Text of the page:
Brand had a brief moment of crossover movie stardom in the United States, starring in 2008’s “Forgetting Sarah Marshall” and its 2010 spinoff “Get Him to the Greek.” He became a major figure in Britain again when he made a surprise move into politics. In 2013, Brand guest-edited an issue of a British political magazine. Then, in a television interview to promote it, the comedian admitted he’d never voted and called for the creation of a new political system that focused on the needs of ordinary people and didn’t “destroy the planet” or “create massive economic disparity.” Soon, he was a left-wing figurehead.

George Monbiot, a prominent British environmentalist, said that Brand’s “extraordinary” interview shook up a political scene that had previously lacked “vision and inspiration.” The comedian continued to make an impact by embracing a new platform and setting up a YouTube channel, The Trews, that discussed ideas such as how corporations and the news media were influencing political events. With those videos, Monbiot said, Brand engaged young and disenfranchised voters in a way that actual politicians had struggled to do. Brand wielded enough influence to host Ed Milliband, then the leader of the opposition Labour Party, in the middle of an election campaign.

Over time, the tenor of the Brand’s videos changed, and became filled with conspiracies and conservative talking points, including vaccine skepticism. “It’s hard to put a finger on when he exactly changed, but there was a point when he stopping talking about Rupert Murdoch and started talking about far less powerful figures and demonizing people like Anthony Fauci,” Monbiot said.

Throughout his career, Brand — a self-described narcissist — had sought attention and on YouTube, it was right-wing talking points that got the most likes and shares. Brand now has over 6.6 million subscribers to his YouTube channel, to hear his commentaries on world political events and interview conservative figureheads such as Ron DeSantis in earnest. “It could scarcely be a more extreme or surprising shift,” Monbiot added.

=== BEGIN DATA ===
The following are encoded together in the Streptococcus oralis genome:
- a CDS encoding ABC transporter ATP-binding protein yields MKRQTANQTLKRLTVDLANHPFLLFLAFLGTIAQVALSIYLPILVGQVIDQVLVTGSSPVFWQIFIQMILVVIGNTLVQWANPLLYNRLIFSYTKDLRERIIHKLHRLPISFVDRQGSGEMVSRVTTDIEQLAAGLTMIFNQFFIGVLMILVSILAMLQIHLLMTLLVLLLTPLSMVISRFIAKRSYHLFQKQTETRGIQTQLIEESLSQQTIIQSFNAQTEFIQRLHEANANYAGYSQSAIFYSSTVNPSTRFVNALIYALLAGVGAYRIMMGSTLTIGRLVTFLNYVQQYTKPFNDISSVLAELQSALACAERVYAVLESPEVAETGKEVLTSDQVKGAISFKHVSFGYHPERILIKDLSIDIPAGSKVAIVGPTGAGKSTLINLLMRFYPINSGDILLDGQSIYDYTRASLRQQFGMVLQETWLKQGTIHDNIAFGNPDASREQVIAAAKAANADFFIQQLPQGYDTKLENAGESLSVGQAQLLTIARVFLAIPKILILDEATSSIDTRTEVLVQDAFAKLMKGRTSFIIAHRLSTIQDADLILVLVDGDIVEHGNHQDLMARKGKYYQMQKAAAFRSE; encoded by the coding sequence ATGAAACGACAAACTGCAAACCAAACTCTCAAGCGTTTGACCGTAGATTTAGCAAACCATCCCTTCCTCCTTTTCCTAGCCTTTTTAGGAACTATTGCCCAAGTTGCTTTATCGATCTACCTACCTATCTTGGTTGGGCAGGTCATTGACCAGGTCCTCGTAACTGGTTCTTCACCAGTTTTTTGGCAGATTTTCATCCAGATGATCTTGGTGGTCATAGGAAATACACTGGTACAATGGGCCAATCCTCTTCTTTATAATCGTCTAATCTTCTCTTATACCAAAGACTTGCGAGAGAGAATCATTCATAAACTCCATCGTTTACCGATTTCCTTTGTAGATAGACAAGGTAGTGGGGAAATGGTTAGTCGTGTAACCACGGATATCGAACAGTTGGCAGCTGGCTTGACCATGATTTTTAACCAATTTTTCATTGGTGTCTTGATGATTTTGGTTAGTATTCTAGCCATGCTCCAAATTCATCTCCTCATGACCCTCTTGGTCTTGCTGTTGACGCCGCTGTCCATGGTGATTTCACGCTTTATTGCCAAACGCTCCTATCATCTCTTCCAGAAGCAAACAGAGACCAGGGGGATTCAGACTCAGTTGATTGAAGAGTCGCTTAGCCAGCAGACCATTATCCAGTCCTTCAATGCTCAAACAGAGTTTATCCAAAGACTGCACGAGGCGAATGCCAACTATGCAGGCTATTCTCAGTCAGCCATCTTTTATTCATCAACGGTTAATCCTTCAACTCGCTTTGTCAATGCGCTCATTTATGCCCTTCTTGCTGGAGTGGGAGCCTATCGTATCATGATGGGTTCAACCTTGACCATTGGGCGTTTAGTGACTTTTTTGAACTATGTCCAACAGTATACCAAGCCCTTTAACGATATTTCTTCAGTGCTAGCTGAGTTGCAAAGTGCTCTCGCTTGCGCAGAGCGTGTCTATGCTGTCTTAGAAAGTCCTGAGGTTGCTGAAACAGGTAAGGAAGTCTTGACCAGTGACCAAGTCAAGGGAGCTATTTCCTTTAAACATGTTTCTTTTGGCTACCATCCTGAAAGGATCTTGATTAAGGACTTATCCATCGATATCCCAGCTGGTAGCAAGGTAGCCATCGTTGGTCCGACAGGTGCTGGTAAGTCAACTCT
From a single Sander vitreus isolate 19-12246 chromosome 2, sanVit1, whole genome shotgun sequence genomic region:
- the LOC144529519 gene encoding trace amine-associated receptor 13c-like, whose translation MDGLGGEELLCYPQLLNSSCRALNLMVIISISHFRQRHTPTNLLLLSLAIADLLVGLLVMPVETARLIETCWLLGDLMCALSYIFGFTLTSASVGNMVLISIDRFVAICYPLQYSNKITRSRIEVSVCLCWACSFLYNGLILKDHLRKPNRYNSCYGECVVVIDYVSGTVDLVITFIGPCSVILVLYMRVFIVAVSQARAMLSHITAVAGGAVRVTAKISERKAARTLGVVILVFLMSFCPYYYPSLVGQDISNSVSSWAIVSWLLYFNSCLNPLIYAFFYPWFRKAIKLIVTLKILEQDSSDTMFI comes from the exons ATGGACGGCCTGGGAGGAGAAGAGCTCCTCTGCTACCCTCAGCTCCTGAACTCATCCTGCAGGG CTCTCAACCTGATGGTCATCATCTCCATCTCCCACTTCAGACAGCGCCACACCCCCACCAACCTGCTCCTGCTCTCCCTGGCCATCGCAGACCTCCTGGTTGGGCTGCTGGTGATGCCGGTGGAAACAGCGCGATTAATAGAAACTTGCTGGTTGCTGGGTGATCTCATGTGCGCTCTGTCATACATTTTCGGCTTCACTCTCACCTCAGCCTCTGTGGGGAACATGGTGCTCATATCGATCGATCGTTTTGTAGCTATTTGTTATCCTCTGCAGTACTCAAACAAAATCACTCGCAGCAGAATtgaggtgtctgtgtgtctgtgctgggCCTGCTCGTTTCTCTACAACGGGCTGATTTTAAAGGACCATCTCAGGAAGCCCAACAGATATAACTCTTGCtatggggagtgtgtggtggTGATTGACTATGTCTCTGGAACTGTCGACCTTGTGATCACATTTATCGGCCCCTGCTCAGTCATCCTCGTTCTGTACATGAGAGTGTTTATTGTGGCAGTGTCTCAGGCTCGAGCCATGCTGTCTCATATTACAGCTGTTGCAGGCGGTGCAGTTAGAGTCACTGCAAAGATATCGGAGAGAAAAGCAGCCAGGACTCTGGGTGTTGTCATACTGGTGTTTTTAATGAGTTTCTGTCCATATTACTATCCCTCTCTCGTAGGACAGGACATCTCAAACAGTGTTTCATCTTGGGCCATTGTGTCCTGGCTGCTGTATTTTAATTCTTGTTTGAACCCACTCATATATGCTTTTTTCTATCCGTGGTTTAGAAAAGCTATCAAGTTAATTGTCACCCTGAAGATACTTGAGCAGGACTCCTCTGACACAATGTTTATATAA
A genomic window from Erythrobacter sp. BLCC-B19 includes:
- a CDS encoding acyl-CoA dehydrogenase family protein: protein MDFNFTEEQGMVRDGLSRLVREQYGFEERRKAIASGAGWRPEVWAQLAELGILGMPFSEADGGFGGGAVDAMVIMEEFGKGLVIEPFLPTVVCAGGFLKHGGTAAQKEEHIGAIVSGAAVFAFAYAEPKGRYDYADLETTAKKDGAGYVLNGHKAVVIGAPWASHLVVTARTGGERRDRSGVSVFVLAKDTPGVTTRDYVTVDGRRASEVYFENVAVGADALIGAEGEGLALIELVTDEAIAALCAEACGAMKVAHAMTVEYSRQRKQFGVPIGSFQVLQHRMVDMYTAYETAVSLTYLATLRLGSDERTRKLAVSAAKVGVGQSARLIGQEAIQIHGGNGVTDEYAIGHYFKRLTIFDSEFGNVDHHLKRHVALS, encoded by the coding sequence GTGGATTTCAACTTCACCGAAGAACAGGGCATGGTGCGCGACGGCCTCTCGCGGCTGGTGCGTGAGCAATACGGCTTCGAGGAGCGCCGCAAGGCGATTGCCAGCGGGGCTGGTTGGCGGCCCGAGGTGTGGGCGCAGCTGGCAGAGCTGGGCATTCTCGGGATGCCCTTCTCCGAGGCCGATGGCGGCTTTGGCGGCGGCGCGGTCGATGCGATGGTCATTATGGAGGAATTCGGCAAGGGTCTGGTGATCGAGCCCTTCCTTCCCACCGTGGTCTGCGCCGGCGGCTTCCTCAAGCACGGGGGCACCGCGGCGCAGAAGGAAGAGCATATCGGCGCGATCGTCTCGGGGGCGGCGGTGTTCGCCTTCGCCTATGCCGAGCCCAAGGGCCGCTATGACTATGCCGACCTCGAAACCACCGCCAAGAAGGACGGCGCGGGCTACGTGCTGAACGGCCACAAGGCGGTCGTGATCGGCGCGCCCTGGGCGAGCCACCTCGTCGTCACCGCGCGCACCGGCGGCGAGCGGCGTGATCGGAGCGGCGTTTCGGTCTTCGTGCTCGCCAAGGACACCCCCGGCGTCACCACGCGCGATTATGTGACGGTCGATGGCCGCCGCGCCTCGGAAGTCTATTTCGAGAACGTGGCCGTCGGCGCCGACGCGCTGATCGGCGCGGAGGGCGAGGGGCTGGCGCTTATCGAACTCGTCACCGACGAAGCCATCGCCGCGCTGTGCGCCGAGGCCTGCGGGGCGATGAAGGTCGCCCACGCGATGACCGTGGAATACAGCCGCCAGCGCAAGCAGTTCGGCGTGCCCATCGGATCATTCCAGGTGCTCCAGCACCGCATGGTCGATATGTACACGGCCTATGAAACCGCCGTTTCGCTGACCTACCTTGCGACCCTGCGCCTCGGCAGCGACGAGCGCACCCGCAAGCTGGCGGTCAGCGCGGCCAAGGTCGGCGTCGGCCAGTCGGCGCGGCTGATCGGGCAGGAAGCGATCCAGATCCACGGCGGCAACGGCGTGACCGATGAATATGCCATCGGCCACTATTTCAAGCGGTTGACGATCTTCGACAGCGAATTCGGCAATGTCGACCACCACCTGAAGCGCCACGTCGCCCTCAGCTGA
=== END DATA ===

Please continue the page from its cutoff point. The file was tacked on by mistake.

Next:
On Tuesday, YouTube blocked Brand from making money through the site, where he collected payments through advertisements and promotions. A spokeswoman for YouTube said in an email that “if a creator’s off-platform behavior harms our users, employees or ecosystem, we take action to protect the community.”

Joe Mulhall, director of research at Hope Not Hate, a British organization that keeps tabs on far-right groups, said that Brand’s shift mirrored those of many during the Covid-19 pandemic. Some people who were naturally skeptical of medical orthodoxy began questioning the safety of Covid-19 vaccines and were then “dragged into” much wider conspiracy theories through online communities. Brand, an anti-establishment figure, could have equally seen those minor views as appealing, he added.

Over the past year, members of British far-right groups had begun sharing Brand’s clips, Mulhall said. Some did so only reluctantly, he added, as Brand had previously mocked and attacked right-wing groups, especially for positions he deemed to be anti-immigration and racist.

Even before the recent allegations against him, Brand’s career seemed to be situated at a point well beyond a traditional audience, even as his popularity as an online personality increased. “Clearly the road through his entire career has been his desire for attention,” Mulhall said. But with his post-Covid pivot, “he’s sacrificed much of his mainstream appeal.”